This post is my entry in the Children in Film blogathon taking place May 24-26 at Comet Over Hollywood. Head on over to the site for links to more kiddie movie star fun.
Gigi Perreau came to me out of nowhere, a pleasant surprise. To me, she embodies one of the most delightful things about the movies, those little moments that unexpectedly touch you in the midst of a larger, more elaborate story.
I ran across Perreau while I was researching the actress Teresa Wright for a profile. Wright had starred with David Niven in the little known, but deeply touching costume drama Enchantment in 1948. Gigi played the younger version of the actress.
I'm usually a bit bored during origin scenes like these, and if I pay any attention to the child actor, it's typically because I'm trying to decide if there's any resemblance to the star they're portraying. In a brief scene Perreau was so beautifully, dare I say enchantingly, different that I couldn't shake her memory for the rest of the movie.
She plays a young orphan who has been taken in by a wealthy family. Her new older sister is immediately threatened by her presence, and with a few haughty words, she sends her running from the dinner table. Dismayed by his sister's behavior, her new brother (who is Gigi's real brother) follows her and tries to cheer her up.
I've known kids who express sadness in the way she expressed in this scene, they really do shrink into themselves and push you away, all the while wanting you to help them. When she eventually smiles, it feels like the greatest victory. It's such a remarkable moment between these two young performers.
I later read that the crew was so impressed by young Gigi's performance that they applauded after her final take. That can't happen too often among these technical professionals who see moviemaking nearly every day. It's even more amazing that the praise was for a child.
I wasn't able to dig up much information about Perreau, but it appears she has acted frequently throughout the years. She started in the movies at two-years-old, when her older brother Gerald (stage name Peter Miles) was discovered by an agent, and the rest of the family, including her two sisters, got into the act. She appeared in several movies in the 40s and 50s, often as the offspring of big stars like Greer Garson and Bette Davis.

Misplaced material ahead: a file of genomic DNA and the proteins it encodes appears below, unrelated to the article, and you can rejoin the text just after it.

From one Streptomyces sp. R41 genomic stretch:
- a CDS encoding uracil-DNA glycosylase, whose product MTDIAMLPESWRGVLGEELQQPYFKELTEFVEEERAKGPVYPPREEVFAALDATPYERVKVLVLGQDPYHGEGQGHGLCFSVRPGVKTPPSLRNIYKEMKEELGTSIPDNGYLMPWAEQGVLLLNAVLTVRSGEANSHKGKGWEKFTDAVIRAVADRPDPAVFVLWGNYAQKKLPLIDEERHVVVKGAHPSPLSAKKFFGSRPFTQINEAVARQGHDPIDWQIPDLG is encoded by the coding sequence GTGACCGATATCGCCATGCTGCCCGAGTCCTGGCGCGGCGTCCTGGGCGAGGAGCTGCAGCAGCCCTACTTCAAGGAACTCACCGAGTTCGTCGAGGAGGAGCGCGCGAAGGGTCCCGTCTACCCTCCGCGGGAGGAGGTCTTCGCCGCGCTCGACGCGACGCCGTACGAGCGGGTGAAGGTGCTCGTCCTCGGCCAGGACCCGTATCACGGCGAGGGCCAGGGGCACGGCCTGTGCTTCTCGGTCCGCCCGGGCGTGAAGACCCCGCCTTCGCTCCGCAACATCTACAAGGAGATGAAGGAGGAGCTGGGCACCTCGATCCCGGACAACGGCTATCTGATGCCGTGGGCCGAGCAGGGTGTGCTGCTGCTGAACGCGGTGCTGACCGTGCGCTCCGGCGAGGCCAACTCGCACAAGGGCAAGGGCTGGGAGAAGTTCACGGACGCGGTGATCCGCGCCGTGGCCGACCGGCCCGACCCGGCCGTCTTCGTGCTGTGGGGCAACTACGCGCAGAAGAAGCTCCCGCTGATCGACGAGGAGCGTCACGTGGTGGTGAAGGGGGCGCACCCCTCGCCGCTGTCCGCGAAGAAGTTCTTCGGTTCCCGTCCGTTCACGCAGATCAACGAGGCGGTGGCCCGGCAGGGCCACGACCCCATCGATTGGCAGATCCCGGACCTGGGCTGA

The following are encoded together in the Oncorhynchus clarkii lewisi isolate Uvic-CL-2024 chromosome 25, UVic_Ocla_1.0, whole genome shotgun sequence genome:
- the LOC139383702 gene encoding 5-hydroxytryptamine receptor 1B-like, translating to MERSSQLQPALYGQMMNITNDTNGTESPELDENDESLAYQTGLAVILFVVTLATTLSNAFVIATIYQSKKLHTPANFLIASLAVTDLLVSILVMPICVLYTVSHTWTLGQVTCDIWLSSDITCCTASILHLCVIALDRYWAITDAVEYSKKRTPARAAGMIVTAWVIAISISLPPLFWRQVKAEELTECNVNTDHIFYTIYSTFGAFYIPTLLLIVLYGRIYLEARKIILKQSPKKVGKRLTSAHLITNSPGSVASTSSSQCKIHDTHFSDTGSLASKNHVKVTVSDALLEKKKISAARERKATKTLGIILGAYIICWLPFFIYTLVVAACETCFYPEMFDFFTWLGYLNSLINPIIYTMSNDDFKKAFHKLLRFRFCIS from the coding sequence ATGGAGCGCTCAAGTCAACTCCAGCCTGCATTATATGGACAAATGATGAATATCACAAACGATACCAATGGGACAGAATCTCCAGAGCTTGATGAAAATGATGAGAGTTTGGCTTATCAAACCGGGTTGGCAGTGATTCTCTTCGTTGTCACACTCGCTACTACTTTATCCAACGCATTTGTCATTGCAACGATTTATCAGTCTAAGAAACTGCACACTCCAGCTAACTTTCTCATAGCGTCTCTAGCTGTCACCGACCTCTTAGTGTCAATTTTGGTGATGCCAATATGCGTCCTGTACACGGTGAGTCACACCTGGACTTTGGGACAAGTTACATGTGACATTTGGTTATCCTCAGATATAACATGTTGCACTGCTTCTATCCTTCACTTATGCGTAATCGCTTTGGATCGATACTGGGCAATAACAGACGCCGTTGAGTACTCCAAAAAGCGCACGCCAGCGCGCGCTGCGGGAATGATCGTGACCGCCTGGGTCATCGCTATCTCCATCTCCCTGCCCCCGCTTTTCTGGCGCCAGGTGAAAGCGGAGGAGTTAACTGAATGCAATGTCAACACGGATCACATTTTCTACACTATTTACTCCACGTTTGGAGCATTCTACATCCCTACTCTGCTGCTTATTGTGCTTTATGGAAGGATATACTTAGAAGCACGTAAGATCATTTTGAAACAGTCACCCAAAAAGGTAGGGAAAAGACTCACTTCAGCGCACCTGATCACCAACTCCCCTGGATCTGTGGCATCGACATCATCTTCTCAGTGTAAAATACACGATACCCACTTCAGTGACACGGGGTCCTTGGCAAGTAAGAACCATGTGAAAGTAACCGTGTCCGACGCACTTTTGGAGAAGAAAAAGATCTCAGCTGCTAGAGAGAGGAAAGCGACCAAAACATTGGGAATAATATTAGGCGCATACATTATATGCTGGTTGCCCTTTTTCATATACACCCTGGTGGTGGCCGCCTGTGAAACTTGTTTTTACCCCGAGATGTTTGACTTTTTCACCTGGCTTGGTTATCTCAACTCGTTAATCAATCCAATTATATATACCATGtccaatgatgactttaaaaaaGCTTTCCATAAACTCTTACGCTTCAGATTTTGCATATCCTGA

As she left her toddler years, Perreau developed into a sensitive young performer, always able to grab you in her brief scenes. After that lovely introduction in Enchantment, I'd run across her in films like My Foolish Heart (1949) and marvel at the way she could make you feel for her character. She added television to her repertoire in the 50s, where she made her mark in shows like The Betty Hutton Show, Follow the Sun and many guest appearances.
Late career highlights include a decade performing in various productions on Broadway, and a long tenure teaching drama at Immaculate Heart High School in Hollywood, which was her alma mater. She also served as Vice-President of the Drama Teachers Association of Southern California and on the Board of Directors of her former co-star Donna Reed's foundation. She was recognized for her achievements as a child star by the Young Artist Awards in 1998. Perreau has also done a bit of voice work in recent years.
In 1960 she was award a star on the Hollywood Walk of Fame for her contributions to television, which she had earned by then, but more than earned when she played a teacher on whom Greg Brady had a huge crush:
I'm glad to see that that little girl, who was too sensitive a performer to be a showy star in the Shirley Temple style, has still kept a significant connection with the craft she loves.
To see more of the many roles Gigi Perreau had over the years, check out this gallery.